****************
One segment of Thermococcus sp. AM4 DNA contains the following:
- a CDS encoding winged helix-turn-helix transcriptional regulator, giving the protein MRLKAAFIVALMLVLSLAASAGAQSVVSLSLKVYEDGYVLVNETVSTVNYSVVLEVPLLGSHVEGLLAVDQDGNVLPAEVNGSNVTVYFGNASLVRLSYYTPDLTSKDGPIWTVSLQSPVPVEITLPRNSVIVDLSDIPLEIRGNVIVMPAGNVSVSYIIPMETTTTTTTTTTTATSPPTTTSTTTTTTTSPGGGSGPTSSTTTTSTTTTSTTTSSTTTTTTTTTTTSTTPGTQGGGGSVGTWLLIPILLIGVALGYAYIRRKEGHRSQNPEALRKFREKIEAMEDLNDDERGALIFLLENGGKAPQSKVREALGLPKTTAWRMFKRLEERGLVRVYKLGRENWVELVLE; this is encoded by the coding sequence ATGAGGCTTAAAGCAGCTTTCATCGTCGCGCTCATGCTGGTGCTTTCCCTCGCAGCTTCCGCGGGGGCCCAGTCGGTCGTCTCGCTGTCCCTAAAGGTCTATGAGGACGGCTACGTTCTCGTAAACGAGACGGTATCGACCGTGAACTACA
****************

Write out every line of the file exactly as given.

One segment of Thermococcus sp. AM4 DNA contains the following:
- a CDS encoding winged helix-turn-helix transcriptional regulator, giving the protein MRLKAAFIVALMLVLSLAASAGAQSVVSLSLKVYEDGYVLVNETVSTVNYSVVLEVPLLGSHVEGLLAVDQDGNVLPAEVNGSNVTVYFGNASLVRLSYYTPDLTSKDGPIWTVSLQSPVPVEITLPRNSVIVDLSDIPLEIRGNVIVMPAGNVSVSYIIPMETTTTTTTTTTTATSPPTTTSTTTTTTTSPGGGSGPTSSTTTTSTTTTSTTTSSTTTTTTTTTTTSTTPGTQGGGGSVGTWLLIPILLIGVALGYAYIRRKEGHRSQNPEALRKFREKIEAMEDLNDDERGALIFLLENGGKAPQSKVREALGLPKTTAWRMFKRLEERGLVRVYKLGRENWVELVLE; this is encoded by the coding sequence ATGAGGCTTAAAGCAGCTTTCATCGTCGCGCTCATGCTGGTGCTTTCCCTCGCAGCTTCCGCGGGGGCCCAGTCGGTCGTCTCGCTGTCCCTAAAGGTCTATGAGGACGGCTACGTTCTCGTAAACGAGACGGTATCGACCGTGAACTACA